self.__owner = value
            if self.on_owner_changed:
                self.on_owner_changed(self)

it seems like we're mostly shuffling details around... all three solutions
vary around 12 lines, and with a bunch of these, classes may seem a lot larger
than they are. This is how glue.py does it:

    from glue import (lazydecls, defproperty, autoinit, callset)
    from types import NoneType

    class Sponge(object):
        pass

    @lazydecls
    class Pineapple(object):
        on_owner_changed = callset()

        owner = defproperty(
            default = None, types=(Sponge, NoneType), hook = on_owner_changed,
            doc = "The owner of this pineapple")

        def __init__(self):
            autoinit()

...case closed. For more information, try `help(glue.defproperty)`.

Callable Sets
-------------

You may have noticed that the `Pineapple` class exposes the `on_owner_changed`
callback as a `callset`, which is just a short way of instantiating a
`CallableSet`. Callable sets are a fast way to create observables:

    from glue import callset

    def func1(value):
        print("func1 called with value",value)
        return value+10

    def func2(value):
        print("func2 called with value",value)
        return value+20

    def func3(value):
        print("func3 called with value",value)
        return value+30

Trying this on the command line:

    >>> funcs = callset([func1,func2,func3])
    >>> print(max(funcs(10)))
    func1 called with value 10
    func2 called with value 10
    func3 called with value 10
    40

In the pineapple example, this is how a view would typically subscribe to
events sent by the `Pineapple` class:

    @lazydecls
    class Squid(object):
        neighbor_house = defproperty()
        annoying_coworkers = defproperty(default = set)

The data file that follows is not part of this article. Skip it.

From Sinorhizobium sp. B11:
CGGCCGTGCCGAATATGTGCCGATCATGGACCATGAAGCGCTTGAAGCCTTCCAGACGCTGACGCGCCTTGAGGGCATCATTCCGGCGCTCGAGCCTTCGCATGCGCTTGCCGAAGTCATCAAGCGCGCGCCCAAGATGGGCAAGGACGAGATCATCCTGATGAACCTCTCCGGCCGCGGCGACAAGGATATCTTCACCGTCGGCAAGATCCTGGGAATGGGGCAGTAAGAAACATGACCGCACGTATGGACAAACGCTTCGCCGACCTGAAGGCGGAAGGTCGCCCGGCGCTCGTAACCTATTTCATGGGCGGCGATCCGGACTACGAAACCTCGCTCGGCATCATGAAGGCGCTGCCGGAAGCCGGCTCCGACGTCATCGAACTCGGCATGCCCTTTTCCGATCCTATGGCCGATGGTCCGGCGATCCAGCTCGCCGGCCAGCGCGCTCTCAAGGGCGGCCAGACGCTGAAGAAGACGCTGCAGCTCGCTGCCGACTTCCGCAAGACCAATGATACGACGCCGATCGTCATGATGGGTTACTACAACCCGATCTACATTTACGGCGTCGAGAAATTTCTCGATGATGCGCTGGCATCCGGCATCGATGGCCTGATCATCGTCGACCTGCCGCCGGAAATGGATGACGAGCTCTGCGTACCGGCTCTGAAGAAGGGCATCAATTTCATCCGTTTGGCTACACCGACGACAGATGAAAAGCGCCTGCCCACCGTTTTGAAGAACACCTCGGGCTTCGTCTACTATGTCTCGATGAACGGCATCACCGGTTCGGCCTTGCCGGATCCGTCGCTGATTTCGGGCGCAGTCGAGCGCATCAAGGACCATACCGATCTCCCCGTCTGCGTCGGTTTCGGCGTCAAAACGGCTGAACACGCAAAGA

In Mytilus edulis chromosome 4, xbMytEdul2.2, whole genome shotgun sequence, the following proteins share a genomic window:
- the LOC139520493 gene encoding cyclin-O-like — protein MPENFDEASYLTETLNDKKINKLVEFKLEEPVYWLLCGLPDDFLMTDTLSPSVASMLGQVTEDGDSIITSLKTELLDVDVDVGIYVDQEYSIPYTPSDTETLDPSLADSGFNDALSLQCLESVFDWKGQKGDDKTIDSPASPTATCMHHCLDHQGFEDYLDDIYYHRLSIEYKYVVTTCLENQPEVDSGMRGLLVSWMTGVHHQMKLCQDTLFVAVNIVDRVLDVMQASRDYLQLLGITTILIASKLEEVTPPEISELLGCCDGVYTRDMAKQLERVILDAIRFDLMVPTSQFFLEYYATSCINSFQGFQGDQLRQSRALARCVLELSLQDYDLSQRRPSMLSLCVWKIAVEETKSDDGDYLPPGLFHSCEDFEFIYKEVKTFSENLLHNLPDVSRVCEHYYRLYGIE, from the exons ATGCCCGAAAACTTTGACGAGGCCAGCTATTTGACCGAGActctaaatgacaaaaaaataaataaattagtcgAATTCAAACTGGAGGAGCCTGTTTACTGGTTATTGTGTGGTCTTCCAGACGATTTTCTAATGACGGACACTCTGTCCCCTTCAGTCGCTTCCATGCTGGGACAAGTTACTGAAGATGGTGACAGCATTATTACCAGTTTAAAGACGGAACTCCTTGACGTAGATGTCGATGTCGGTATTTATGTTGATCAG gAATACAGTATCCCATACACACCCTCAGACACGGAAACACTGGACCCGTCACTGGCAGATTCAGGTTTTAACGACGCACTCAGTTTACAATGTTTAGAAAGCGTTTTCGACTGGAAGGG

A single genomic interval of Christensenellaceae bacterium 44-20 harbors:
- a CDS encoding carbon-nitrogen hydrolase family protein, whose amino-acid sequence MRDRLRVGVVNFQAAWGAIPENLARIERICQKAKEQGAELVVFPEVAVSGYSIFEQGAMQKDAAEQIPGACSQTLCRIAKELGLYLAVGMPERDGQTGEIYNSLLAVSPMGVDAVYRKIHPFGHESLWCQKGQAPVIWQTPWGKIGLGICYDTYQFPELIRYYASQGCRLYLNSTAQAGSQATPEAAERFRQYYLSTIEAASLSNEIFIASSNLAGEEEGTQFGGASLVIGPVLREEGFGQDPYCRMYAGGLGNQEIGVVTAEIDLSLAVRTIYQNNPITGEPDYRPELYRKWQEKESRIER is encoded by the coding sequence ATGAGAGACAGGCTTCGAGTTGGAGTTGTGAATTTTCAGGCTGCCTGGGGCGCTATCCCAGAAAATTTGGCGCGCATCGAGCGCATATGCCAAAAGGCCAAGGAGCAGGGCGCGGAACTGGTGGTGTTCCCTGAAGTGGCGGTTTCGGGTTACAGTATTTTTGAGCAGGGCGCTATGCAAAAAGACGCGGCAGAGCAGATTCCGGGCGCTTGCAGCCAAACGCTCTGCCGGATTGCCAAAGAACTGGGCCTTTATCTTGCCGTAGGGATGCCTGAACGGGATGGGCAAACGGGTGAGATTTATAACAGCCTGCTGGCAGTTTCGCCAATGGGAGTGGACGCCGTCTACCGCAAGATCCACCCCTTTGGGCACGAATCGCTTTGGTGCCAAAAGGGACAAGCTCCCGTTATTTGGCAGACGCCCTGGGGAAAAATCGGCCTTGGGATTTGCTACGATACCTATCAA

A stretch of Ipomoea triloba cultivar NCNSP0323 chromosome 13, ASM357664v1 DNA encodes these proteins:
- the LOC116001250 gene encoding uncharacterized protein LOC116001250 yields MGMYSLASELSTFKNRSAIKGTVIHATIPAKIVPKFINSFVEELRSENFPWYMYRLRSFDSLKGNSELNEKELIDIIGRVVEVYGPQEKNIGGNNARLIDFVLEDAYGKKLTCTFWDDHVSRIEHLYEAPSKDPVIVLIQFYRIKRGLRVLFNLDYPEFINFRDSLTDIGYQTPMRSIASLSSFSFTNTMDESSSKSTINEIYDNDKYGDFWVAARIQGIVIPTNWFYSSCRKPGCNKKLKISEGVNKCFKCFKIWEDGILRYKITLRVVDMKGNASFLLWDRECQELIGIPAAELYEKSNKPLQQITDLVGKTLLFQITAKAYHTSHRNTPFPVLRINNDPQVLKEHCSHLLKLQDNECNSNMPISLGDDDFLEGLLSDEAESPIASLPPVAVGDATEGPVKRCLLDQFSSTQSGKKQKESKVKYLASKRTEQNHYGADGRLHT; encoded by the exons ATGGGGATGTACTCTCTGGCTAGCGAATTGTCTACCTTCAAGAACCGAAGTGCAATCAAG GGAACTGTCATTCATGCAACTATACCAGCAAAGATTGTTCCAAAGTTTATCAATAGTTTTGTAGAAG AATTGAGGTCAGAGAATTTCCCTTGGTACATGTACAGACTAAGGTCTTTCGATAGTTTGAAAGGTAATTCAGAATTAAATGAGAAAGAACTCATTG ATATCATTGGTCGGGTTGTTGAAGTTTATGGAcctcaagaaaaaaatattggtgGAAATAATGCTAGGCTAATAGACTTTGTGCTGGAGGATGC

def __init__(self, **kwargs):
            # auto-assign matching keyword args
            autoinit(**kwargs)
            # track if the owner of the neighbor house changes by registering
            # Squid's callback. The callback will be weakly proxied, and
            # automatically unregisters when this Squid instance is no longer
            # referenced.
            self.neighbor_house.on_owner_changed.addweak(self.someone_moved_in)

        def someone_moved_in(self, event):
            # since the on_owner_changed callset is global to Pineapple, Squid
            # would be notified of any owner changes in Pineapples, so filter
            # for the right one.
            if not (event.instance is self.neighbor_house):
                return
            # check if the new tenant is one of our annoying coworkers
            if event.value in self.annoying_coworkers:
                # state opinion on the situation
                print("Meh.")


Trying this on the command line:

    >>> house = Pineapple()
    >>> bob = Sponge()
    >>> squidward = Squid(neighbor_house = house)
    >>> squidward.annoying_coworkers.add(bob)
    >>> house.owner = bob
    Meh.

And that's the gist of it.

Weak Callable Proxies
---------------------

TODO

Observable Dicts, Lists and Sets
--------------------------------

TODO

Enums
-----

TODO

Singletons
----------

TODO